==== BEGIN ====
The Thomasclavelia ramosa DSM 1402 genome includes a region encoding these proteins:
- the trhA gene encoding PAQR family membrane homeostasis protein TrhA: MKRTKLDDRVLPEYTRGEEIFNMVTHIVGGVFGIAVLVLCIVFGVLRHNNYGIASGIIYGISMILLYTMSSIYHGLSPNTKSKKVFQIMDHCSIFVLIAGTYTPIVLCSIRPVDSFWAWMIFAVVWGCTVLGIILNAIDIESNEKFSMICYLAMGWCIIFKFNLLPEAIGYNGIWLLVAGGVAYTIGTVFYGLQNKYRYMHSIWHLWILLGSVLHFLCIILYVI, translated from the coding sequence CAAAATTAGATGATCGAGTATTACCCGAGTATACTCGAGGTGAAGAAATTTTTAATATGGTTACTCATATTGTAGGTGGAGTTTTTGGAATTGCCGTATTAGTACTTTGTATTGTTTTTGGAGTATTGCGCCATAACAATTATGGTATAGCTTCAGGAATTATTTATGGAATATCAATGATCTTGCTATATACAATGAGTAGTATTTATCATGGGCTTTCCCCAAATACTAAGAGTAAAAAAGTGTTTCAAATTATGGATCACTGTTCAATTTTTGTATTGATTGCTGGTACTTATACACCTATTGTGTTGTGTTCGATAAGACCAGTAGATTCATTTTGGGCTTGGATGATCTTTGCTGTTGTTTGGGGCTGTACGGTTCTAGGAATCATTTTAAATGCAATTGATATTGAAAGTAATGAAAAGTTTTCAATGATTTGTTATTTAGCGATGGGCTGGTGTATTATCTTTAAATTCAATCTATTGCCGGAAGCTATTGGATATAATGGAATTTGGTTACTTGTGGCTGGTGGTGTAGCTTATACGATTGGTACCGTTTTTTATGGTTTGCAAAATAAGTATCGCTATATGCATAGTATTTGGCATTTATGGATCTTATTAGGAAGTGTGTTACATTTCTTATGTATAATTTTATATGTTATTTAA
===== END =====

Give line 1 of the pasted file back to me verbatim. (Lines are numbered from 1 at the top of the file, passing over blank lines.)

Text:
The Thomasclavelia ramosa DSM 1402 genome includes a region encoding these proteins: